Concern about the mental health of our students has been increasing over the years, especially with the rise of COVID. But where did it start? And what's being done to address it?
Today on the Heinemann Podcast we are joined by Executive Director of NAMI New Hampshire Susan Stearns to discuss the response to rising concern surrounding student mental health.
If you or someone you know is experiencing mental health struggles, visit nami.org for support.
Below is a transcript of this episode.
Steph: All right. So welcome, everyone, back to The Heinemann Podcast. We're happy to be back for another season tackling the most important topics in education. Today we are talking about the rising concern surrounding mental health in our schools, what's causing it, and what's being done to address it. Joining us in conversation is Susan Stearns of the New Hampshire chapter of The National Alliance on Mental Illness, or NAMI. Susan, welcome to the show.
Susan: Thank you. I'm really pleased to be with you today.
Steph: We're so happy to have you. I'd love to start with just hearing a little bit you, your role at NAMI NH. And for folks who are listening who aren't familiar, what does NAMI do as an organization, both nationally and then locally?
Susan: I am the executive director. I've been in this role as executive director since January. Prior to that, I served as the organization's deputy director. And I've been employed here for the last nine years. But I am someone who's been part of NAMI New Hampshire for two decades now, and that's because I have loved ones living with mental illness, and I've lost loved ones to suicide, so it's work that's very near and dear to me. NAMI New Hampshire is a grassroots organization working improve the lives of all people affected by mental illness and suicide through support, education, and advocacy.
Last year we served 40,000 folks, only made possible because of our tremendous cadre of committed volunteers throughout the state, over 200 over them, who provide a host of volunteer led support groups, education programs, many of which are indeed NAMI national signature programs, such as Family to Family, which is a life changing eight week program for families who have an adult loved one living with a mental illness. I've taken it myself and it truly changed how I interacted with my loved one and helped improve our relationship, as well as helped me better navigate the system and help them navigate the system. That is a NAMI national signature program and we're so proud to be able to offer that here in New Hampshire.
Similarly, we offer NAMI Basics, which is a similar program provided for parents and caregivers of kiddos experiencing significant mental health challenges. We also have a program called Peer to Peer, again through NAMI National, we're able to offer this signature program. And that is individuals themselves, adults living with mental illness, trained to teach this education program to their peers.
We have support groups for folks who have an adult loved one living with mental illness, support groups for parents and caregivers of kiddos with mental health challenges, support groups for adults, peers, living with mental illness. We also have support groups for survivors of suicide loss. Virtually all of those are available remotely using Zoom, which has increased access for some folks who would not otherwise have been able to get to them. So those are just a sampling of some of our programs, and we're so grateful to be able to offer those here in New Hampshire.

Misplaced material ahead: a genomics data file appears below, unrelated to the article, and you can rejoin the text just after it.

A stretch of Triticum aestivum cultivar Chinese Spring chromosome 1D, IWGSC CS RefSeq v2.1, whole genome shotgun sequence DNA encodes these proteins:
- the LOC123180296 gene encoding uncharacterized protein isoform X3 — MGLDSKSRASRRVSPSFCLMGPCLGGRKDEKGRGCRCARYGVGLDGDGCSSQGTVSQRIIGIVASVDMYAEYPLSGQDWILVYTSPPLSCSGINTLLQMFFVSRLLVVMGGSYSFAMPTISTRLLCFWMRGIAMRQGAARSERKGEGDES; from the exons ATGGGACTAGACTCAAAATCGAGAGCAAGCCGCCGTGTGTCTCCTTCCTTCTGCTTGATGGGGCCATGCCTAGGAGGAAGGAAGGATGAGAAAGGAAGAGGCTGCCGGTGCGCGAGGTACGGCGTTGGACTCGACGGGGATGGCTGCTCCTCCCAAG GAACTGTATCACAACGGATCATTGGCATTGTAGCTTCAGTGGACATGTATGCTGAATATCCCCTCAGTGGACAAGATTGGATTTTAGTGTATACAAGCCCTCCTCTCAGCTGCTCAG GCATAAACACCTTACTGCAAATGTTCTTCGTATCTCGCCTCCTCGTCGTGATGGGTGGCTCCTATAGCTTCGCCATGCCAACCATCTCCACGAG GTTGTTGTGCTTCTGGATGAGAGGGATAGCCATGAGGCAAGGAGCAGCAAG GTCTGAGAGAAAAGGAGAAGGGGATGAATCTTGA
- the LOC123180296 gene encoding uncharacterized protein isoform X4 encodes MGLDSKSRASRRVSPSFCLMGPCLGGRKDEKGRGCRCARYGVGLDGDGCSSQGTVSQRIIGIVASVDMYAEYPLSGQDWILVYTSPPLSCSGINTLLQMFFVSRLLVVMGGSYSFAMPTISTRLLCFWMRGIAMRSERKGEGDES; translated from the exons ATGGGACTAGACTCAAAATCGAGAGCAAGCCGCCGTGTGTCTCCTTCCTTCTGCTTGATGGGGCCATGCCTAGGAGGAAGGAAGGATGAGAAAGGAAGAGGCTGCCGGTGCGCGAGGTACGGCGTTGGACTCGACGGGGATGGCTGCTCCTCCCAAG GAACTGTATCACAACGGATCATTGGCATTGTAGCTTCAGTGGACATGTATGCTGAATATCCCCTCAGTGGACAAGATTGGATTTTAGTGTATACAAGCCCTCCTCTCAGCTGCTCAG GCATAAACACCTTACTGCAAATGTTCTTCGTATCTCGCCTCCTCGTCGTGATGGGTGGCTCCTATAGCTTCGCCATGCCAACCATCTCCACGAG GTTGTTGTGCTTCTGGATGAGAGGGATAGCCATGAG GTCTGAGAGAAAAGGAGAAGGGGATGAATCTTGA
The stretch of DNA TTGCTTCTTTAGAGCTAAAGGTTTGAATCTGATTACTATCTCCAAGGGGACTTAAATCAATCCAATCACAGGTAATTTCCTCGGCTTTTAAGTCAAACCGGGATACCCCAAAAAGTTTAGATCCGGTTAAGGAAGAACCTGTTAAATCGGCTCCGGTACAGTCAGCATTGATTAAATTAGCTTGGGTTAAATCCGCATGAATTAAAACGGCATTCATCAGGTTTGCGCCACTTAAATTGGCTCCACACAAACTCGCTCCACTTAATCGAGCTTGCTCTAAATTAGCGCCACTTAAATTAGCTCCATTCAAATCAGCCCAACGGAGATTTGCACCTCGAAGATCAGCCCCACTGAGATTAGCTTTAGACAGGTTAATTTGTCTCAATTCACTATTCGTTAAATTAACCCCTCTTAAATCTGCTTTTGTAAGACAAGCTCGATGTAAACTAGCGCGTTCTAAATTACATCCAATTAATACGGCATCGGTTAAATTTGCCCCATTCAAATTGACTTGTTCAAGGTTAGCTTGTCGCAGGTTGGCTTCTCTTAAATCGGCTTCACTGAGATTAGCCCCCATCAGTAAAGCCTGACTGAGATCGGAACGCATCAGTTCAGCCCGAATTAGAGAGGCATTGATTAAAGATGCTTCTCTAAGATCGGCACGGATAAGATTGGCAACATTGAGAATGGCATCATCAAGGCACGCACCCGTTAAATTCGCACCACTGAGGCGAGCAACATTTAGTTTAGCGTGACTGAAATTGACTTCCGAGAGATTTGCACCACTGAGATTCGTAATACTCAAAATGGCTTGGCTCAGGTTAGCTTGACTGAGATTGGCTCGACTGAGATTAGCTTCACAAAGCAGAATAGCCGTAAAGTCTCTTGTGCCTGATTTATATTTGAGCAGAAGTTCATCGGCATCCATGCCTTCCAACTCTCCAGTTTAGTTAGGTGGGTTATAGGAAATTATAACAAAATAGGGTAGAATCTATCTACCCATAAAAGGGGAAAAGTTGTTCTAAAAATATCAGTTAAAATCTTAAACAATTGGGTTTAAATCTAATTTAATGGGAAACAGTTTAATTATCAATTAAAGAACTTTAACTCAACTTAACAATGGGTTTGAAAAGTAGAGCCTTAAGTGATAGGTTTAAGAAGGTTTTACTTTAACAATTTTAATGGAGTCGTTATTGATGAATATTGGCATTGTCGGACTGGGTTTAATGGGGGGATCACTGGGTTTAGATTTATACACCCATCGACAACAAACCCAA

I think folks may have seen recently the roll out nationwide of the 988 mental health crisis line, great resource. Here in New Hampshire, we were really ahead of the curve. In January of this year, on January 1st, the state of New Hampshire implemented the New Hampshire Rapid Response Access Point. And that's a different number from 988.
They can also determine if perhaps you need a crisis stabilization appointment at your community mental health center in the next day or two, and certainly make the determination if you or your loved one should go to the emergency department. So it's not to rule that out, but there are options.
Steph: Just out of curiosity, who is involved in the crisis teams? Are those social workers
Susan: Every community mental health center, we have 10 in the state, they're regional, has a mobile crisis team. And they're typically made up of masters level clinicians, some bachelor's level clinicians, usually a peer support specialist, so someone who has lived an experience going through this, receiving mental health services here in New Hampshire. Typically, a team of two will come out to your location if mobile crisis is determined to be the correct response. I have heard fabulous things about folks. They will call you to make sure they're at the right place, so they don't knock on your neighbor's door and say, "Hey, Stephanie, it's the mobile crisis team. Oh, it's not Stephanie."
So they're a wonderful resource, and then the Rapid Response Access Point, when you call, is staffed by different folks, who that's all they do is respond to those calls. They'll do the assessment, and they can offer, if it's appropriate, the mobile crisis team to come to you.